Nigel Huddleston – 2022 Statement on Voluntary, Community and Social Enterprise Funding During Pandemic

The statement made by Nigel Huddleston, the Parliamentary Under-Secretary of State for Digital, Culture, Media and Sport, in the House of Commons on 28 April 2022.

The Department for Digital, Culture, Media and Sport has today published a report evaluating the impact and delivery of the £750 million of Government funding to support voluntary, community and social enterprise organisations during the covid-19 pandemic. The report will be placed in the Libraries of both Houses. The report can also be found online.

This emergency covid-19 funding package aimed to ensure that the VCSE sector could continue its vital work supporting the country during the coronavirus outbreak, including meeting increased and changing demand due to the pandemic. The package was one of several delivered by DCMS to support sectors through the pandemic, including the culture recovery fund and sport survival package, which have been assessed separately with evaluations to be published in due course.

This funding was disseminated to organisations via various funding streams such as the big night in, the community match challenge and the winter loneliness fund. These in turn awarded grants to over 14,000 organisations delivering myriad activities, including encouraging social connection and tackling loneliness (59%); providing information and advice (44%) and supporting people’s mental health (38%).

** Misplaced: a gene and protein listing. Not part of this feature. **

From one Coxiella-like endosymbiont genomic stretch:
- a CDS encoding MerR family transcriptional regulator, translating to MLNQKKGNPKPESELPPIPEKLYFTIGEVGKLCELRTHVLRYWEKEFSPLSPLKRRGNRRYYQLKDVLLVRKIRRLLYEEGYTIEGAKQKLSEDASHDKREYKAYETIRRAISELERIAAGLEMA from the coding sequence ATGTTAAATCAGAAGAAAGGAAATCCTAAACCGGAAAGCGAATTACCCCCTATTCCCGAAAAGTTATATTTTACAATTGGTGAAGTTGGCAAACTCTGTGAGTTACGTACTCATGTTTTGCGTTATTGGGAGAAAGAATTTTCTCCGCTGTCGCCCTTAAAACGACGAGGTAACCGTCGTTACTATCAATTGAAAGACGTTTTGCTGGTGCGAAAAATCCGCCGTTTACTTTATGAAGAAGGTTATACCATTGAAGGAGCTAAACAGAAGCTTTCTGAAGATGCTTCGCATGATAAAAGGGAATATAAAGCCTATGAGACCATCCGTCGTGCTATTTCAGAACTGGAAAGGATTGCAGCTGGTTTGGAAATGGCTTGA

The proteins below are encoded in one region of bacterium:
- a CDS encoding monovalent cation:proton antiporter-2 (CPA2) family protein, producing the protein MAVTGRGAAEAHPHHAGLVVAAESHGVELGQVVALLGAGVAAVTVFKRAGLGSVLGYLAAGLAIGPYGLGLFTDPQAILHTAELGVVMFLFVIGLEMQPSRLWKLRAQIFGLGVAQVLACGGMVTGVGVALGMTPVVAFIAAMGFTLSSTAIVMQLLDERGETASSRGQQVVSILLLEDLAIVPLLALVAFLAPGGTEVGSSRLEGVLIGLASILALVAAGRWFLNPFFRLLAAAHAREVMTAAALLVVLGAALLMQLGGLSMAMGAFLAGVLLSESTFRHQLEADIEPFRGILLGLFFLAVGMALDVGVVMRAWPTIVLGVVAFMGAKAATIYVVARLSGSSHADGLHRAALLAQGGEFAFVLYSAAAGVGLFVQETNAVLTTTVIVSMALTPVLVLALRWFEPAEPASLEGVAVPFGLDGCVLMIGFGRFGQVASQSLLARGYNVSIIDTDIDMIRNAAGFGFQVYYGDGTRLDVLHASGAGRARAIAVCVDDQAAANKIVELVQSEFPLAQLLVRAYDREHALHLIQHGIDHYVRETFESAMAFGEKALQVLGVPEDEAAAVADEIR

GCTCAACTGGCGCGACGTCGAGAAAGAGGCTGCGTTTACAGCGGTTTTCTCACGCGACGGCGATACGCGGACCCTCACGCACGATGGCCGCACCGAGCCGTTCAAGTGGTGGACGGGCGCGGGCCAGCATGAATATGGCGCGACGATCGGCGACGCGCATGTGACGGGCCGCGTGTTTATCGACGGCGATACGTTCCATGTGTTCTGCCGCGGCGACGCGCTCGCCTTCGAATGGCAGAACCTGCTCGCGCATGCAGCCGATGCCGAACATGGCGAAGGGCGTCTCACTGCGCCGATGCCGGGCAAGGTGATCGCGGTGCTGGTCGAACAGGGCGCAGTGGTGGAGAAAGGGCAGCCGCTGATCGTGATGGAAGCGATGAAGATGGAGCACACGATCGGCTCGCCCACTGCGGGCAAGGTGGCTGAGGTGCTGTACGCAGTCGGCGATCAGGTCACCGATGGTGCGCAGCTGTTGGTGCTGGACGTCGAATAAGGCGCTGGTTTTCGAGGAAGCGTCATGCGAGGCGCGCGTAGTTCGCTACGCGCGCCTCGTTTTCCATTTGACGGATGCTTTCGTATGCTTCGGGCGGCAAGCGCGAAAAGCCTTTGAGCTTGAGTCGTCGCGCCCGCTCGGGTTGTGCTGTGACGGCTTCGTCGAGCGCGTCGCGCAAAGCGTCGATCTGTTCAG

The grants reached an estimated 21.5 million service users. Common positive outcomes achieved for people and communities included improved mental health and wellbeing (70%); more opportunity for social contact (62%); and reduced experiences of loneliness (58%).

The evaluation found “strong evidence” that the funding package had achieved its aims. Nearly all grant holders (97%) that used funding to cover core costs reported that the funding had helped their financial health during the pandemic, with nearly half (46%) saying it had helped a great deal. Some 13% of grant holders said that, without the funding, they would have had to close or stop services (with the funding, this only happened in 1% of cases).

The funding allowed around 40% of grant holders to maintain or recruit new volunteers, with some 12,000 new volunteers being mobilised, just from those organisations who completed the survey. This had positive outcomes for volunteers themselves, with 93% reporting more than one positive outcome from volunteering, and 63% saying that they would be certain to continue.

The majority of grant holders (76%) also reported that they found the process of applying for grants to be “straightforward and proportionate”. They found the flexibility to use the money for core costs beneficial given the uncertainty of the pandemic.

The report also outlines eight recommendations based on the lessons learnt from this funding package which the Government will carefully consider.